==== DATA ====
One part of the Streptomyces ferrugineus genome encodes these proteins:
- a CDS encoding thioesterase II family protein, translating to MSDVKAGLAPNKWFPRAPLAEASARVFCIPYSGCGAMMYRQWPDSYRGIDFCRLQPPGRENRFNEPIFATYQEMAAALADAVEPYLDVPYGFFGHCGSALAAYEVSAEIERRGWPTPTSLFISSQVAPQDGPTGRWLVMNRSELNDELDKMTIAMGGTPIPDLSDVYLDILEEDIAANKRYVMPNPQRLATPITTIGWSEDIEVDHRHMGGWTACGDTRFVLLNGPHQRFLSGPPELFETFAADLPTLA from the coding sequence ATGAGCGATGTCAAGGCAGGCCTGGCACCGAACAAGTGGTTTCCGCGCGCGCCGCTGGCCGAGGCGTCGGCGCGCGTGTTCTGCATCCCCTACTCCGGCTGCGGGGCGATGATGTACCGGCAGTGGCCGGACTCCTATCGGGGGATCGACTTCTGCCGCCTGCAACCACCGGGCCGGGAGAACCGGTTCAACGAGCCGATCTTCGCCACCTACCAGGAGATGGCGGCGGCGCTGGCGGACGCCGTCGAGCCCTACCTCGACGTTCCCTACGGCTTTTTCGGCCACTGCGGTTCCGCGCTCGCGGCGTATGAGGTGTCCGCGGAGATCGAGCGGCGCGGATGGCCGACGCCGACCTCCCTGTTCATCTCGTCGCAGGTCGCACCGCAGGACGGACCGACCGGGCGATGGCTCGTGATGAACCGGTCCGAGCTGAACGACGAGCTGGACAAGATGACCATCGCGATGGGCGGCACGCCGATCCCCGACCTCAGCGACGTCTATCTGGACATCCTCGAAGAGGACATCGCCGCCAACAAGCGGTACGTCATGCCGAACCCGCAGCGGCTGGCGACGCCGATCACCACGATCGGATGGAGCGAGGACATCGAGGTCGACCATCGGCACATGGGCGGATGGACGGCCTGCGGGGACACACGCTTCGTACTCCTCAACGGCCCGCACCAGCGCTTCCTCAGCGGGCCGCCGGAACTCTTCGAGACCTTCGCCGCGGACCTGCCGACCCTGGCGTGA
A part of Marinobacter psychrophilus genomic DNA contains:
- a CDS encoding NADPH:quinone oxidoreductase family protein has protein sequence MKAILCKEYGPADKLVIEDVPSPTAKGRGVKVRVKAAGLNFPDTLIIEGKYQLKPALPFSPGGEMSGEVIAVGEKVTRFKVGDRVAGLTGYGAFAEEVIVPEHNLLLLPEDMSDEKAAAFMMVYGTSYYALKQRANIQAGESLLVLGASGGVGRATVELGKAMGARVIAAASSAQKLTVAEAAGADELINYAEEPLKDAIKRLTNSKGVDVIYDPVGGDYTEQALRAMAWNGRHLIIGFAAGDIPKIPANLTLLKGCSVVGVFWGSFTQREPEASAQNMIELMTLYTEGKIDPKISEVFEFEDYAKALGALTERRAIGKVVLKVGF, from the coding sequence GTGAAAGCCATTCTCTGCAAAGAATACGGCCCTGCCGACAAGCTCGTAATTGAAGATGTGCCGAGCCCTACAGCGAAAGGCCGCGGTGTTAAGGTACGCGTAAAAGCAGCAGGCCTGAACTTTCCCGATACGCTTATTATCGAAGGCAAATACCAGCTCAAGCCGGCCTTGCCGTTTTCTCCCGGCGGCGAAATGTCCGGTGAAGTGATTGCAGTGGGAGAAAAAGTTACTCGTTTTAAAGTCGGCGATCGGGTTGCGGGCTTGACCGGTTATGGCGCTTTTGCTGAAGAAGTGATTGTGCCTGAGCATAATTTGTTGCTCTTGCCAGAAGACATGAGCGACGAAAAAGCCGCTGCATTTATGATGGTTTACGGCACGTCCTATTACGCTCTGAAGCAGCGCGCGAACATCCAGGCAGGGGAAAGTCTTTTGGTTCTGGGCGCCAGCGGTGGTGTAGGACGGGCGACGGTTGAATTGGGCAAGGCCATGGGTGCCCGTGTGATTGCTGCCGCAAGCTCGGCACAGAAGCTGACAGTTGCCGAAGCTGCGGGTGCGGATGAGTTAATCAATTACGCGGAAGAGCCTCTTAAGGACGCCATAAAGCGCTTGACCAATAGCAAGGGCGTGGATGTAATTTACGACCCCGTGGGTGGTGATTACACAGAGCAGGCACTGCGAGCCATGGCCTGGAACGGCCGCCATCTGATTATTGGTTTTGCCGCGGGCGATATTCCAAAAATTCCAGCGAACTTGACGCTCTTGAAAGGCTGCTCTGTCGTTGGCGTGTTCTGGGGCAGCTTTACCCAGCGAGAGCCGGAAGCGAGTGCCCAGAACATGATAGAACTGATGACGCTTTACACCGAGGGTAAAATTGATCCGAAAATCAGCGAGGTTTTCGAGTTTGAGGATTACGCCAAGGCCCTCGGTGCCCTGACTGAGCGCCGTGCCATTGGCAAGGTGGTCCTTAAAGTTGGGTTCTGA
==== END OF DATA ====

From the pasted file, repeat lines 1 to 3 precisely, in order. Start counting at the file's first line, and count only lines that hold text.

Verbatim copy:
One part of the Streptomyces ferrugineus genome encodes these proteins:
- a CDS encoding thioesterase II family protein, translating to MSDVKAGLAPNKWFPRAPLAEASARVFCIPYSGCGAMMYRQWPDSYRGIDFCRLQPPGRENRFNEPIFATYQEMAAALADAVEPYLDVPYGFFGHCGSALAAYEVSAEIERRGWPTPTSLFISSQVAPQDGPTGRWLVMNRSELNDELDKMTIAMGGTPIPDLSDVYLDILEEDIAANKRYVMPNPQRLATPITTIGWSEDIEVDHRHMGGWTACGDTRFVLLNGPHQRFLSGPPELFETFAADLPTLA from the coding sequence ATGAGCGATGTCAAGGCAGGCCTGGCACCGAACAAGTGGTTTCCGCGCGCGCCGCTGGCCGAGGCGTCGGCGCGCGTGTTCTGCATCCCCTACTCCGGCTGCGGGGCGATGATGTACCGGCAGTGGCCGGACTCCTATCGGGGGATCGACTTCTGCCGCCTGCAACCACCGGGCCGGGAGAACCGGTTCAACGAGCCGATCTTCGCCACCTACCAGGAGATGGCGGCGGCGCTGGCGGACGCCGTCGAGCCCTACCTCGACGTTCCCTACGGCTTTTTCGGCCACTGCGGTTCCGCGCTCGCGGCGTATGAGGTGTCCGCGGAGATCGAGCGGCGCGGATGGCCGACGCCGACCTCCCTGTTCATCTCGTCGCAGGTCGCACCGCAGGACGGACCGACCGGGCGATGGCTCGTGATGAACCGGTCCGAGCTGAACGACGAGCTGGACAAGATGACCATCGCGATGGGCGGCACGCCGATCCCCGACCTCAGCGACGTCTATCTGGACATCCTCGAAGAGGACATCGCCGCCAACAAGCGGTACGTCATGCCGAACCCGCAGCGGCTGGCGACGCCGATCACCACGATCGGATGGAGCGAGGACATCGAGGTCGACCATCGGCACATGGGCGGATGGACGGCCTGCGGGGACACACGCTTCGTACTCCTCAACGGCCCGCACCAGCGCTTCCTCAGCGGGCCGCCGGAACTCTTCGAGACCTTCGCCGCGGACCTGCCGACCCTGGCGTGA
A part of Marinobacter psychrophilus genomic DNA contains: